San Gabriel Complex Fire strikes Azusa and Duarte

San Gabriel Complex Fire strikes Azusa and Duarte

By Hugo Guzman

Managing Editor, Foothill Advocate

ANGELES NATIONAL FOREST — A fatal car accident started a blaze in Azusa, with a second fire starting hours later in the Duarte hills surrounding Fish Canyon. Collectively called the San Gabriel Complex Fire, the two brush fires burned about 5,000 acres of land. No structures were damaged. Nearly 1,500 firefighters worked to contain the flames.

Evacuation orders were issued for residents in 770 Duarte households. Similar evacuations were ordered by police in the Azusa communities of Mountain Cove, Rainbow Canyon Ranch and El Encanto. The evacuations later proved well-justified. According to Los Angeles County Deputy Fire Chief John Tripp, the wind drove flames to the bottom slopes in the residential foothills, close to some homes in Duarte. Firefighters worked overnight to repel the fire. Containment stood at 15 percent  on Wednesday morning, with firefighters concerned about the western flank of the fire (pictured on Tuesday night), which appeared to be spreading down the mountain.

 

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Evacuated residents were housed in Red Cross centers, such as the one at 1600 Huntington Dr., in Duarte. Locals awaited further news from local television stations while firefighters battled the blaze. Although the center was fully stocked and those taking shelter could expect excellent care, most were anxious to return. The Red Cross is also prepared to take in more evacuees. Bradbury and Monrovia residents living above Royal Oaks drive were advised to prepare for possible evacuation.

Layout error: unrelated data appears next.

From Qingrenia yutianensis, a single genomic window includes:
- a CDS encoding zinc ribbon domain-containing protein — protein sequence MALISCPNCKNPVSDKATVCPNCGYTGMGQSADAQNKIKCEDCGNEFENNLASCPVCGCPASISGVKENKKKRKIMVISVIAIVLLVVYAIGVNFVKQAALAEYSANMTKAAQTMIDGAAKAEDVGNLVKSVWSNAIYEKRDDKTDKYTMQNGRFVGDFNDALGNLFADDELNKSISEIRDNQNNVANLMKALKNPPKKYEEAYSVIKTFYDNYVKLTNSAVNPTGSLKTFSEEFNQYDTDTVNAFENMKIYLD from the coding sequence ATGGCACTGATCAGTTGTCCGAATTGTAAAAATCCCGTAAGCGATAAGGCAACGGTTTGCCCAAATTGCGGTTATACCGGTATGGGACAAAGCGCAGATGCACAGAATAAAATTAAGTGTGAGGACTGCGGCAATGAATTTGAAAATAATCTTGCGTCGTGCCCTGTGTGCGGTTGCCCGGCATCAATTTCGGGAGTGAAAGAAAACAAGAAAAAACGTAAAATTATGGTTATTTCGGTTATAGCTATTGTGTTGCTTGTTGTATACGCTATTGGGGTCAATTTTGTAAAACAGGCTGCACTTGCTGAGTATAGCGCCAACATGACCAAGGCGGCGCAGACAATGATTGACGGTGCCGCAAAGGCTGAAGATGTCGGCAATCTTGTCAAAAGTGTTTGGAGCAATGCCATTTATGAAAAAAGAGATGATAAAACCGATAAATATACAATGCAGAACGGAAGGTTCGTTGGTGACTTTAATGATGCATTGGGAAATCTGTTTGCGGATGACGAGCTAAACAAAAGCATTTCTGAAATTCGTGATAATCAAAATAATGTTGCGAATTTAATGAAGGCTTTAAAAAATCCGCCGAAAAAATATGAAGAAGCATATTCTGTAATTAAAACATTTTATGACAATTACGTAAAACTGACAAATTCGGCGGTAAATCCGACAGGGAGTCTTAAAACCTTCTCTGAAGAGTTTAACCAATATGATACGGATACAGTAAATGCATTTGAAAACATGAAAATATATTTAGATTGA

According to Red Cross coordinator Alex Rose, there’s no way of telling when residents can return home, or if further evacuation orders will be ordered. Although each evacuation shelter is designed for self-sufficiency, some residents have been allowed to make short trips to their homes, to pick up spare clothing and items necessary for work. However, Rose empathizes with the desire to return home once the danger has passed.

“They don’t have here what you’d normally have at home,” Rose said. “They have each other.”

Although firefighters hope to further contain the fires as temperatures cool down over the next few days, fire danger warnings will persist for much longer. In addition, The South Coast Air Quality Management District issued smoke advisories Monday and late Wednesday morning due to the fires, according to ABC7. Officials said air quality could reach unhealthy levels in the San Gabriel Valley and surrounding regions. The 626 Golden Roads bike riding event is scheduled for this weekend, and no news has been issued regarding its current status.

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